A cross-sectional representation of the duct from the Nymphaeum to the Fosso di Fiora.

The distinguished archaeologist Thomas Ashby wrote in his book "The Aqueducts of Ancient Rome" (1935):

The only remains detected by the author are about 125m. due east of the ruined chapel of S. Fiore, and east of the railway to Viterbo, between the stations of Manziana and Oriolo, but nearer the latter, about 300m. south-east of castello 51,144. Here, just where a track branches eastwards from the north and south track marking the communal boundary between Bracciano and Oriolo, the Aqueduct is crossed by the Fosso di Fiora. About 10 m. downstream from the crossing, the stream has broken into the specus, and falls some 15 m. into a deep pool here. The outer specus supporting-wall is exposed for a height of 10-15 m. and a length of 10 m. It is built in the usual brick and opus reticulatum with an admixture of ashlar below, but is liable to be covered with thick vegetation. The specus is 0.91 m. wide, running east and west: the thickness of its walls was not measured, but is probably 0.65 m. or so, as at Vigna Orsini. The tufa reticulatum cubes are 0.07 m. square, and stand upon three brick courses. The outer wall has a band of opus retuculatum below the three courses, followed by five brick courses standing on unfaced concrete. At another point two blocks of cut stone are visible, both well below the specus level, which must be something like 320 m. above the sea.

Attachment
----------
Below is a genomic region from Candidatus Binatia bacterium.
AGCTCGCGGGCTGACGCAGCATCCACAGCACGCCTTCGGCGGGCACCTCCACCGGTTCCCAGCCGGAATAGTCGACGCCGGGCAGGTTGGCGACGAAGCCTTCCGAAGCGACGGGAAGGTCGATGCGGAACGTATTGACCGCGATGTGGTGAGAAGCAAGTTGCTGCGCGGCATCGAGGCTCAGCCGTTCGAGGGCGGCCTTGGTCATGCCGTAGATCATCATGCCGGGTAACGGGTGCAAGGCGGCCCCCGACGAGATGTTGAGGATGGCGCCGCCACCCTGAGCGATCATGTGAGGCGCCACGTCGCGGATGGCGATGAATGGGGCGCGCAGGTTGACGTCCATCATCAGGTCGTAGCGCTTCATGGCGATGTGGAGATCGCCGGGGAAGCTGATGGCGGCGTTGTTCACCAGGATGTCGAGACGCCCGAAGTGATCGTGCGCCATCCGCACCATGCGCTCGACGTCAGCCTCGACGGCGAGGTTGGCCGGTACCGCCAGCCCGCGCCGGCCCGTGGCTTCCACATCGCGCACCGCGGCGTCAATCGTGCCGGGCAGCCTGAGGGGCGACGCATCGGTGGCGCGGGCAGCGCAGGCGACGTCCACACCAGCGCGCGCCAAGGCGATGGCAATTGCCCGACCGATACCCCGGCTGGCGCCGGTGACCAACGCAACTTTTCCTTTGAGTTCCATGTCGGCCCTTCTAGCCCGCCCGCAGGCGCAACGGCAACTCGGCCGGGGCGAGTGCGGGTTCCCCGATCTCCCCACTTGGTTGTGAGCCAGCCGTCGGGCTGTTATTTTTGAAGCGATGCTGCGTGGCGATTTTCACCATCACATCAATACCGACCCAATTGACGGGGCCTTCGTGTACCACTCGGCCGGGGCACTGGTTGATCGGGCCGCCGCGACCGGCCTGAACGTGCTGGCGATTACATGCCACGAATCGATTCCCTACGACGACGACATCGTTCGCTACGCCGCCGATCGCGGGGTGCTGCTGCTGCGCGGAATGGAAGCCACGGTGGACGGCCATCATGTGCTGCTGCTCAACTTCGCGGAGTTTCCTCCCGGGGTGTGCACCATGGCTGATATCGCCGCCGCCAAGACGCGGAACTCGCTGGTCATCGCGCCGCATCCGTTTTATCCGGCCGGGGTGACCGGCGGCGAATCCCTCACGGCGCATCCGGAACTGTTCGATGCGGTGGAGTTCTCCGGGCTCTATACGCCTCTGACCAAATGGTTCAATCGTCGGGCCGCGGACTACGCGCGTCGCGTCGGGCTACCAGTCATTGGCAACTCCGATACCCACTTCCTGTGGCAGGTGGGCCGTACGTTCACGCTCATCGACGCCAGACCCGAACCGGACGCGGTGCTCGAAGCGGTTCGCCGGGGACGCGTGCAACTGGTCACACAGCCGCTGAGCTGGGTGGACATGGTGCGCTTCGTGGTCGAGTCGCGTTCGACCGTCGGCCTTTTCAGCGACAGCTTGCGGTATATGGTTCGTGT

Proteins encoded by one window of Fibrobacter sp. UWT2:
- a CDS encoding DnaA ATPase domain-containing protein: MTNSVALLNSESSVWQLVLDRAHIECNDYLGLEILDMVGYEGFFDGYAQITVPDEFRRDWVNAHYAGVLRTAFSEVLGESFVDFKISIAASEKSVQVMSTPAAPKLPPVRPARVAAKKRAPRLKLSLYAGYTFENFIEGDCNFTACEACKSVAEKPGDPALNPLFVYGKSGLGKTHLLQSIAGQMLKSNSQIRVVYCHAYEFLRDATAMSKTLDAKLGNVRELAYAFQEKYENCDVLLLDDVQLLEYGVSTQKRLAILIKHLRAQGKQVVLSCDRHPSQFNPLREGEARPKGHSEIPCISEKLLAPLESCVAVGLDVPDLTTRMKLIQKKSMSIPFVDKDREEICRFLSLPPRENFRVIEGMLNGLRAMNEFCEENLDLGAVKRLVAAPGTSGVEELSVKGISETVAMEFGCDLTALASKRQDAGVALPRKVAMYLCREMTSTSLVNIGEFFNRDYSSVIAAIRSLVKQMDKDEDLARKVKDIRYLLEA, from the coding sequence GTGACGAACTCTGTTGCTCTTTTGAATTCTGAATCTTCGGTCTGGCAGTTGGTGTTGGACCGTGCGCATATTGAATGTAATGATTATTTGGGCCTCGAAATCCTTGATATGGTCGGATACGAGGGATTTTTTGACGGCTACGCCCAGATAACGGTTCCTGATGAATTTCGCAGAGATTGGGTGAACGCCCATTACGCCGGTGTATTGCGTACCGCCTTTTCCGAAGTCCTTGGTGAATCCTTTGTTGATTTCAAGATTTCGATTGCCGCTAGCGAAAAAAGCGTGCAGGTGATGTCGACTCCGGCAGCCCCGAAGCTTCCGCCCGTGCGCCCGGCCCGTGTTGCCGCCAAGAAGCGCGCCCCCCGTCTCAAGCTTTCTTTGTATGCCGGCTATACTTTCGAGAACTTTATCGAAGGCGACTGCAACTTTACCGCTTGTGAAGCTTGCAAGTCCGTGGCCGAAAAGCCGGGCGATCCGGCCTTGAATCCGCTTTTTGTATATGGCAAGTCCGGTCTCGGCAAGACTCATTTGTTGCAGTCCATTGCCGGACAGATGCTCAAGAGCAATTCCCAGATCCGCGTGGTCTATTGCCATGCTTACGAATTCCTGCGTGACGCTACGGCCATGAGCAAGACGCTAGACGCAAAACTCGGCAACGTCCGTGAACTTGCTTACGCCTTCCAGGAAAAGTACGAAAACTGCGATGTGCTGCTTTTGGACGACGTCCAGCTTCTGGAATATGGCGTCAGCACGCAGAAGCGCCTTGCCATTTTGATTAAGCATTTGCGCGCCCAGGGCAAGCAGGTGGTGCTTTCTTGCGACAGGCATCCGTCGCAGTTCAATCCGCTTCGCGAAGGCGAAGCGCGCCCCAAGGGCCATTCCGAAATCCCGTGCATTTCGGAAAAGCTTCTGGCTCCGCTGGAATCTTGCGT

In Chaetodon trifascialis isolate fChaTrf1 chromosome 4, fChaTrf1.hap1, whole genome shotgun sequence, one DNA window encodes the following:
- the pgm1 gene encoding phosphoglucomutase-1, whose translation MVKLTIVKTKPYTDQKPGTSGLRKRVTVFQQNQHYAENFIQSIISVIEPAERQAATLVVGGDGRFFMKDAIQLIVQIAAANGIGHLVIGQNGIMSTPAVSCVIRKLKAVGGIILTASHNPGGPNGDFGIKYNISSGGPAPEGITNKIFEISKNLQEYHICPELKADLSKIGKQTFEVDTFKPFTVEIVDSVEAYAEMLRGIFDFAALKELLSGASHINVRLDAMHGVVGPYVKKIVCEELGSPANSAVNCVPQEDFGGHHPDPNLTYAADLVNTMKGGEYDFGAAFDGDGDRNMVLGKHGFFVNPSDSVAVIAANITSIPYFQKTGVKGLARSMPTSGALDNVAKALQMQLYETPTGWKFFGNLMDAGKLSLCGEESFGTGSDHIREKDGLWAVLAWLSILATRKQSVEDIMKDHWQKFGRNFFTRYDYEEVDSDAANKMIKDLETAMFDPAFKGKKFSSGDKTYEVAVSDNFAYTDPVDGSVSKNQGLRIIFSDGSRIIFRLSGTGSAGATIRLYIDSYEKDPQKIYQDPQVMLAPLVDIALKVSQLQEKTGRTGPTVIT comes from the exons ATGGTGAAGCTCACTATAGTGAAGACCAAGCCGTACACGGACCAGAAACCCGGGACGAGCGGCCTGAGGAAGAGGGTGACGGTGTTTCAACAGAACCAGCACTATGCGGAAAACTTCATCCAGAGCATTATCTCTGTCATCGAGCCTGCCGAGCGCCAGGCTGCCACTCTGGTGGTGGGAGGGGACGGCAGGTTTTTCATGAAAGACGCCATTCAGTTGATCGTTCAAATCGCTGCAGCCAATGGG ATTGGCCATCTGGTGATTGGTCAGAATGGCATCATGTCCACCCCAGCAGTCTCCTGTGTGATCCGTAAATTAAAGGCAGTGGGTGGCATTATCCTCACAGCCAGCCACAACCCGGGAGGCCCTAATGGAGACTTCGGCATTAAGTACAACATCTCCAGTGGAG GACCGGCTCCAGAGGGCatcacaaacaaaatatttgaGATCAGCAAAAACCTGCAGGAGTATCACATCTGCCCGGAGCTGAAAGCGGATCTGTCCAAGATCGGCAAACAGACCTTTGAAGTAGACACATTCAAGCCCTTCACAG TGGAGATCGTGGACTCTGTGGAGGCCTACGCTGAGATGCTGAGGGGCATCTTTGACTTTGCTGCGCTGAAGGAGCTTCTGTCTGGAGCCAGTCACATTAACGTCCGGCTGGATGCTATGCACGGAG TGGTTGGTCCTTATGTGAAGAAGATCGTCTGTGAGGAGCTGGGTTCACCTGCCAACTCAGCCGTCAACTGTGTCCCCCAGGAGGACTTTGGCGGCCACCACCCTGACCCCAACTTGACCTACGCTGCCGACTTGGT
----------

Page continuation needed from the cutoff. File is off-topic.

Here's what he missed:

Click on the image to view a high resolution file (390Kb download).

This schematic representation shows the main sections of the Aqueduct Tunnel at Santa Fiora with the Church as it currently appears, and the well, chiusino, and settling tank as they were in the late sixteenth and early seventeenth centuries.

A The Spring Water Collection Tunnel. Here the water was filtered from the water table between large stone blocks which line the tunnel.
B The Well of Running Water / Mother Well.The bottom of this well measures eight metres from the top. Water was collected using a mechanism called a Shaduf - a lever pivoted in a tree - one of the oldest machines invented by mankind.
C Tunnel lined with Opus Reticolatum. This is the Aqueduct Proper - displaying very traditional Roman Building Techniques.
D "Chiusino" or water lock. Beneath a stone hut is a system of sluice gates and a cross-ways of two aqueducts: The Aqua Traiana, and either the Bracciano Aqueduct of Duke Paolo Giordano Orsini from 1578, or perhaps the 'new' Bracciano Aqueduct of Duke Livio Odescalchi from 1718.
E We have been told that this large circular tank, perhaps a settling tank lies beneath a dwelling next to the Stone Hut above D. It once contained ancient foundations and mechanisms pertaining to its use as a Bottino.
F This now dried up lake of water from the Fiora sources used to spill into the Valley of the Fosso di Fiora below it.